Ecosystems have garnered much scientific and media attention lately for their potential ability to remove CO2 and other greenhouse gasses from the atmosphere and thereby regulate global climate change.
However, ecosystems can also influence local and regional climate through a different process - biophysical regulation - in which they "mediate the energy and water balances at the land surface."
Now in a new study in the journal Frontiers in Ecology and the Environment, scientists have developed and tested a method to quantify this type of climate regulation by ecosystems.
The goal of this method is to enable resource managers and policy makers to quickly estimate how land cover changes will alter local and regional climate. This is important because in certain areas, changes in land cover may have a bigger effect on regional climate than increases in atmospheric greenhouse gasses.
While past approaches to measure this ecosystem service have included highly complex atmospheric models, this new method aims to be much simpler by using observed climate data and a simple land-surface model.
Paul West and fellow researchers tested the method and found that ecosystems in the boreal and tropical regions have the strongest influence on regulating surface climatic conditions. These findings correspond with the results from more complex models.
The simplified approach, however, does face some limitations. While the method does take into account the influence of wind-transported heat and moisture, it does not fully capture the complexity of different scenarios.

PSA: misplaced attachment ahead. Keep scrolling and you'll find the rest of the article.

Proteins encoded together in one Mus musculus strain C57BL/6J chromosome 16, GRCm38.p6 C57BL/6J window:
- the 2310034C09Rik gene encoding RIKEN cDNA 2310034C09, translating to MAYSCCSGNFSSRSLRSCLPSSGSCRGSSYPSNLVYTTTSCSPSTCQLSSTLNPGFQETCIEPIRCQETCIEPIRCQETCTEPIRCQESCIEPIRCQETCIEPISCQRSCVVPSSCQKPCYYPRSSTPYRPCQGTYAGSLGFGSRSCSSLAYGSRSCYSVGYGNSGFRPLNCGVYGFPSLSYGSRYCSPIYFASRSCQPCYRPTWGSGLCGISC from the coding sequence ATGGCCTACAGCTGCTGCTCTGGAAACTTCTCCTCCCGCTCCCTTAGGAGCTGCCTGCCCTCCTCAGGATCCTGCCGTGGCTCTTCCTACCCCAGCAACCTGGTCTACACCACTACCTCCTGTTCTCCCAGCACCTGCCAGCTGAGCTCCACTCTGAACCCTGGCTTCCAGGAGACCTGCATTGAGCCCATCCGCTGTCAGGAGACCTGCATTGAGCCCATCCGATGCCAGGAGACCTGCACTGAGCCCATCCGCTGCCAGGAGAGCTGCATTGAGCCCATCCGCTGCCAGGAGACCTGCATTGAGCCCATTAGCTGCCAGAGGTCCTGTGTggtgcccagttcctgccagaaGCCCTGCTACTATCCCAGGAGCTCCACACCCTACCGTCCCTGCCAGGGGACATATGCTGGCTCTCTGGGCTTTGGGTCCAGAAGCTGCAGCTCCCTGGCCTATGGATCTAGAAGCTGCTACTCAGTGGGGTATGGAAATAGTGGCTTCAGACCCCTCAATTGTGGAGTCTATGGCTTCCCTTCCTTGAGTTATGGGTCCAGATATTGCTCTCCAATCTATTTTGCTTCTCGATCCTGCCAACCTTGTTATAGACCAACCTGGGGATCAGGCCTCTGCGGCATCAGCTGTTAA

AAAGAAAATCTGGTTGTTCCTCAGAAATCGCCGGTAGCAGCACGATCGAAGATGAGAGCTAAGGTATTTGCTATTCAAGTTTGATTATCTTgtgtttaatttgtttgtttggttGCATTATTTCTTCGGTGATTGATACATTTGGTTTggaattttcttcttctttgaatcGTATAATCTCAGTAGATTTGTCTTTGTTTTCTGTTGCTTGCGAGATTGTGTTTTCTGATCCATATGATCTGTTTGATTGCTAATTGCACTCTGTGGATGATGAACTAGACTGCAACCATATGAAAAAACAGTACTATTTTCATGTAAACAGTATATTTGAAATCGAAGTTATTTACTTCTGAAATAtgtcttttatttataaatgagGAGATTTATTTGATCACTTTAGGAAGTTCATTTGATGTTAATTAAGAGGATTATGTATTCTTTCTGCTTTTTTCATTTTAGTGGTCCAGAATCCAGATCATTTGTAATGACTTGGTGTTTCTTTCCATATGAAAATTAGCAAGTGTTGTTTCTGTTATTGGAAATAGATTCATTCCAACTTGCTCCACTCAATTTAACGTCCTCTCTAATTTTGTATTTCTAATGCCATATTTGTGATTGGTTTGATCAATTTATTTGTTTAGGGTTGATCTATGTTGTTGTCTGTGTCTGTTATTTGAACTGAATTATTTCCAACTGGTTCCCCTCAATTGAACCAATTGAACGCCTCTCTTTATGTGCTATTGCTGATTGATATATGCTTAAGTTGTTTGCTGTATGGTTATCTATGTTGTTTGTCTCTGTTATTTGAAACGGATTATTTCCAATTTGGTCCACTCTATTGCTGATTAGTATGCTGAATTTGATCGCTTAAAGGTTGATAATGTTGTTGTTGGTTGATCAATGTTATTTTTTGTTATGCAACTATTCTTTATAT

Nevertheless the authors contend that the accessibility of this approach makes it very valuable. They write,
"If this simplified approach were incorporated into accessible software tools, ecological researchers and resource managers could make first-order estimates of the effect of land-cover change on air temperature and moisture within minutes, instead of using thousands of computer processor hours. This would enable more rapid assessment of policy and management questions related to the effects of potential land-cover change on biodiversity conservation, agricultural production, and human health. For example, resource managers could quickly generate estimates of changes in air temperature and moisture under alternative land-cover scenarios."
--Reviewed by Rob Goldstein
West, P., Narisma, G., Barford, C., Kucharik, C., & Foley, J. (2010). An alternative approach for quantifying climate regulation by ecosystems Frontiers in Ecology and the Environment DOI: 10.1890/090015